While the FBI declined to give ABC News specifics into the ongoing investigation, Cynthia Liles, a private investigator who has been looking into the church and also runs an advocacy group, said over 900 alleged perpetrators have been named. She says she provided that information to the FBI.

Even former ministers of the church told ABC News that the abuse became pervasive.

A group photo at a 2x2 Church convention in the early 1900s.
Courtesy of Cherie Kropp-Ehrig

When asked if she felt that the church accepted abuse, former worker Sara Knauss responded, "I wouldn't say accepted it, but pretended it didn't exist," Knauss said.

Rather than calling the authorities, alleged abusers kept working, but in different states, according to former members.

"The typical response by the preachers when they're notified is for them to move the perpetrator to another area," Cherie Kropp-Ehrig, author of "Preserving the Truth," told ABC News. "And not to warn the people in the new area."

The church has a global presence and while it operates differently in countries like Australia, the 2x2 church in the U.S. doesn't have one official leader; it has a group of leaders known as overseers. ABC News reached out to over 20 former and current overseers in the United States. All of them denied knowing about the widespread abuse. But one overseer acknowledged that workers were moved in the past, rather than being removed from the ministry and reported to authorities.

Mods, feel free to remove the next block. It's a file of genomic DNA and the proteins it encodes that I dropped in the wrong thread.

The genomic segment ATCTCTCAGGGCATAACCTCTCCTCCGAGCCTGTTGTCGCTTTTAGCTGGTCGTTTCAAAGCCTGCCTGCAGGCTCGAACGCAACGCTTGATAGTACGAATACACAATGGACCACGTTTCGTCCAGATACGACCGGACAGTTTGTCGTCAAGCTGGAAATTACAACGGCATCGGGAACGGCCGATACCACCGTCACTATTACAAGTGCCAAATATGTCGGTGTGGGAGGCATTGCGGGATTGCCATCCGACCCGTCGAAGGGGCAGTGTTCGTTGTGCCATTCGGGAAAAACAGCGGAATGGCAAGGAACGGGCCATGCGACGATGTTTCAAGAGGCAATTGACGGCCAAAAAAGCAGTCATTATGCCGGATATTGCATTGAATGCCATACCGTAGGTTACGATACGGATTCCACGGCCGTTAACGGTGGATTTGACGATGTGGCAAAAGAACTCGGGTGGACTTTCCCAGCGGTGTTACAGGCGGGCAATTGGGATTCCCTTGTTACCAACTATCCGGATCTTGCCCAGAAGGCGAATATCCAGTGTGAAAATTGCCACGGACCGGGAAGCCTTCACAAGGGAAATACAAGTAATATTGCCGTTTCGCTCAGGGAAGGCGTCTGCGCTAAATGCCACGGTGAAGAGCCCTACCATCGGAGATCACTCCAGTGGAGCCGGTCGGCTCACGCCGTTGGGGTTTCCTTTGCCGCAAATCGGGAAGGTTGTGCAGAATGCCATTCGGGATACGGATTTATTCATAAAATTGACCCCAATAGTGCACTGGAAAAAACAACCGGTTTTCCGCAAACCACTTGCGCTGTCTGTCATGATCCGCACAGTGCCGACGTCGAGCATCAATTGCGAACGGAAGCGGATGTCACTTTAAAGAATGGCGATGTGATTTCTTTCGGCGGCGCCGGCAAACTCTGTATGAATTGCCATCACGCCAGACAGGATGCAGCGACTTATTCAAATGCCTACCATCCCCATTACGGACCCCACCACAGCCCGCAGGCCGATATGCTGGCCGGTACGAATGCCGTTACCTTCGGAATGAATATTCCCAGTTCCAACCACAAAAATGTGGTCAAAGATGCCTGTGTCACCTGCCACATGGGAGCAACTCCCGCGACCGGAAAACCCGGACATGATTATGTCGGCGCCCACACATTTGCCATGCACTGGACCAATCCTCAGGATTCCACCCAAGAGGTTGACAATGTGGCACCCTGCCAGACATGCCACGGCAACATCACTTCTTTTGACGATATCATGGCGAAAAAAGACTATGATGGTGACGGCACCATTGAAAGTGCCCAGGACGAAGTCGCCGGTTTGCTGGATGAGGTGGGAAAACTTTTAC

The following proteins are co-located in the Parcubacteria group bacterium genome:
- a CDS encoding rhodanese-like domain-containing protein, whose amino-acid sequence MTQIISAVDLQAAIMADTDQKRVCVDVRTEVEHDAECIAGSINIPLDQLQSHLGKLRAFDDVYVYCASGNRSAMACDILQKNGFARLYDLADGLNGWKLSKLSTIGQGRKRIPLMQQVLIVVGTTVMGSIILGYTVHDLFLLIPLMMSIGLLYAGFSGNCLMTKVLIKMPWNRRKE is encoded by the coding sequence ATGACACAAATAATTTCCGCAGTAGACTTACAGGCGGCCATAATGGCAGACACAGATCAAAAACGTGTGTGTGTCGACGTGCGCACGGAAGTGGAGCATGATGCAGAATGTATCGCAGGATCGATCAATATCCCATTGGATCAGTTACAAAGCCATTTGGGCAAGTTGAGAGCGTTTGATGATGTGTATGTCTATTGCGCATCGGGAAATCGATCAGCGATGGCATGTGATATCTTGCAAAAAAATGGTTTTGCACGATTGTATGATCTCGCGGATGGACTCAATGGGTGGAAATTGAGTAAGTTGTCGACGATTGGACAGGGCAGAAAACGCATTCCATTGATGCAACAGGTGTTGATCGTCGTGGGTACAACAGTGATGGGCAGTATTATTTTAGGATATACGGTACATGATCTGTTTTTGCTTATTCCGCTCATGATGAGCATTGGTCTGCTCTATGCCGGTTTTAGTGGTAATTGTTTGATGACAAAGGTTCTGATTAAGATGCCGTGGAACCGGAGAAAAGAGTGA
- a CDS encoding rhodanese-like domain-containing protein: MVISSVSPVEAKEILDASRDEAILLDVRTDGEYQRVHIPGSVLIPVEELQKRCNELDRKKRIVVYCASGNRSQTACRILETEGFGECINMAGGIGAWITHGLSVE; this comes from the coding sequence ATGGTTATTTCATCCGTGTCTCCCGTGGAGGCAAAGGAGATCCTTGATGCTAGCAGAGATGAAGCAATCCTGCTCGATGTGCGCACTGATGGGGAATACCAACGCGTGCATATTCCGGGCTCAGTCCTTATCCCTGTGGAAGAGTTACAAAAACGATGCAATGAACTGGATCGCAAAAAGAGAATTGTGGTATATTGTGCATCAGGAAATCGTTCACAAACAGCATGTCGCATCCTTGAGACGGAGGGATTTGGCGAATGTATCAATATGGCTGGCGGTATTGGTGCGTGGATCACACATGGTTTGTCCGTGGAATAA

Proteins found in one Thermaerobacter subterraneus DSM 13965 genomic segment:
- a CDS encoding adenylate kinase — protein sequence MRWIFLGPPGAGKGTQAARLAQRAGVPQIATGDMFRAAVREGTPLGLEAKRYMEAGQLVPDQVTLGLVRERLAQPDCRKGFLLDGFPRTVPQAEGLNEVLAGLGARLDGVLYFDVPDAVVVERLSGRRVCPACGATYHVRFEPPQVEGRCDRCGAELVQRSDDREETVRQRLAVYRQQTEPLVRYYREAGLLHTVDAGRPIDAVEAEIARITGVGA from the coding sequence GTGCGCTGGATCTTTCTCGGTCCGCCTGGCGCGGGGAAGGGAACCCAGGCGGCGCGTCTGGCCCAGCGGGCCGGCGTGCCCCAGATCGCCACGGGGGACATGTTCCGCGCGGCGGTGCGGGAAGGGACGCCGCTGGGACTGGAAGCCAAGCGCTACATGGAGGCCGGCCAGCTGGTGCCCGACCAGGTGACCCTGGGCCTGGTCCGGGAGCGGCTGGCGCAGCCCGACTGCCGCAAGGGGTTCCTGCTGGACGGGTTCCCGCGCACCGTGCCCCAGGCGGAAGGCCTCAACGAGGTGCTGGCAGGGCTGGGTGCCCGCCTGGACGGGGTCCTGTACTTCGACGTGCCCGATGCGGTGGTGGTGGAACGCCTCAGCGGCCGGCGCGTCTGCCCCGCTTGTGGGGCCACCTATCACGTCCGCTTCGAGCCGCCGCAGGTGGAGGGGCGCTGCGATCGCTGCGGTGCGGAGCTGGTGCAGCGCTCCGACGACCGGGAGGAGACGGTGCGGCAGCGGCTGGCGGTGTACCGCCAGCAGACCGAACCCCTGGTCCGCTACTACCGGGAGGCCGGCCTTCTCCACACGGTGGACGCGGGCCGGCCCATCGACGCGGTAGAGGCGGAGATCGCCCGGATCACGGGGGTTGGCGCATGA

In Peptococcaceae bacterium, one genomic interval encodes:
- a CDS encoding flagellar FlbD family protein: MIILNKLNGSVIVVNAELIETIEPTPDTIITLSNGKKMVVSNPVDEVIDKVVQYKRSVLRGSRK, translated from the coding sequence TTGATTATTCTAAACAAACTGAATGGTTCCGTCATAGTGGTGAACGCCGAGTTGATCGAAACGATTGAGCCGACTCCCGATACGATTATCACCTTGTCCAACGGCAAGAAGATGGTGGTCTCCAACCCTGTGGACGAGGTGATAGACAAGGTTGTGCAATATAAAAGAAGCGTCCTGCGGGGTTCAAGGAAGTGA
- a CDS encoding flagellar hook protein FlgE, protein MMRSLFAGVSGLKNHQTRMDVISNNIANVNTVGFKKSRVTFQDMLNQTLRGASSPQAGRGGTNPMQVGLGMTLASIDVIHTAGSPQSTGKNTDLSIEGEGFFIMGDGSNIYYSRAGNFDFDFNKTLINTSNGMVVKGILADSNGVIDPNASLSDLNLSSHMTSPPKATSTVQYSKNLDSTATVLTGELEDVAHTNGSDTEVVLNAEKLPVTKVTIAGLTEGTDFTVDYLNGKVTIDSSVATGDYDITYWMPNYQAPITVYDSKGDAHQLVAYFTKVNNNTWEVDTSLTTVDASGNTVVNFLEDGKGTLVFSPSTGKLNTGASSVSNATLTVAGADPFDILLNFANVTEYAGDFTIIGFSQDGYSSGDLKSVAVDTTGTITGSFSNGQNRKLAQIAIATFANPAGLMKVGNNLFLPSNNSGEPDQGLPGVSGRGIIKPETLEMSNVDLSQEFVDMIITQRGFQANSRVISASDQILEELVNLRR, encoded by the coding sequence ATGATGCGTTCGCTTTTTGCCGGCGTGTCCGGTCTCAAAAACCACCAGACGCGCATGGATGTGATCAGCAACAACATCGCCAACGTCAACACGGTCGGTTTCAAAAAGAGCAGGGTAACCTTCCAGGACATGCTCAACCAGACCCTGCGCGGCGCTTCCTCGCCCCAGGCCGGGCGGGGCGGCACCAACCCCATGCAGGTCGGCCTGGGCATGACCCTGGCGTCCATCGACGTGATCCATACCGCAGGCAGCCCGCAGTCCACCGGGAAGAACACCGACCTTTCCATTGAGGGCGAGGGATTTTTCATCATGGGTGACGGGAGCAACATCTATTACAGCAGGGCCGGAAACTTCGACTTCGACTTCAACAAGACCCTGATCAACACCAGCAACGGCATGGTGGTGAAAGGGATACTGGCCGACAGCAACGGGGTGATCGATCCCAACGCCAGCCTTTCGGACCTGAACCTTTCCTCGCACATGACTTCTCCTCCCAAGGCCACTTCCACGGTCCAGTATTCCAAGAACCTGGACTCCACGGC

"The 'shuffling' of abusers from state to state, from country to country, is common," Garabedian said.

People within the church knew about Autrey's abuse. Her parents wrote their overseer, Eldon Tenniswood, about her alleged abuser, Steve Rohs.

In 1986, Tenniswood wrote Rohs in a letter obtained by ABC News, "Remember, Steven, at that time you were 28 years old and she was 14 years old, which would make what you did a felony."

Rohs admitted to the abuse, writing on May 11, 1986, in a response to Tenniswood's letter, "We did… kiss and touch each other intimately. This did not happen with anyone else… I did not intend to cover this up, but I did not know how to handle it other than to leave the area and beg God to forgive me. I was old enough to know better, but still weak in the flesh."

Eugene Kowel, Special Agent in Charge of the FBI's Omaha Field Office, is leading the worldwide investigation into the organization known by outsiders as the Two by Two church.
ABC News

ABC News has spoken to two other alleged victims of Rohs, who say their abuse happened decades after Autrey's.

To see Kyra Phillips' attempts to question Rohs and the full report into the Church, stream the "IMPACT x Nightline" episode "Secrets of the 2x2 Church" on Hulu beginning June 13.

While Autrey grew up in California, she now lives in Texas with her husband Dean. With her dogs, cattle, and cowboy boots, she enjoys living a little more off the grid.

"What would you say to your 14-year-old self right now?" ABC News asked Autrey.

"You're amazing," Autrey said. "You're precious. You did not deserve this. And you will have a good life. This will not define you. I will overcome."

ABC News' Caroline Kucera and Tara Guaimano contributed to this report.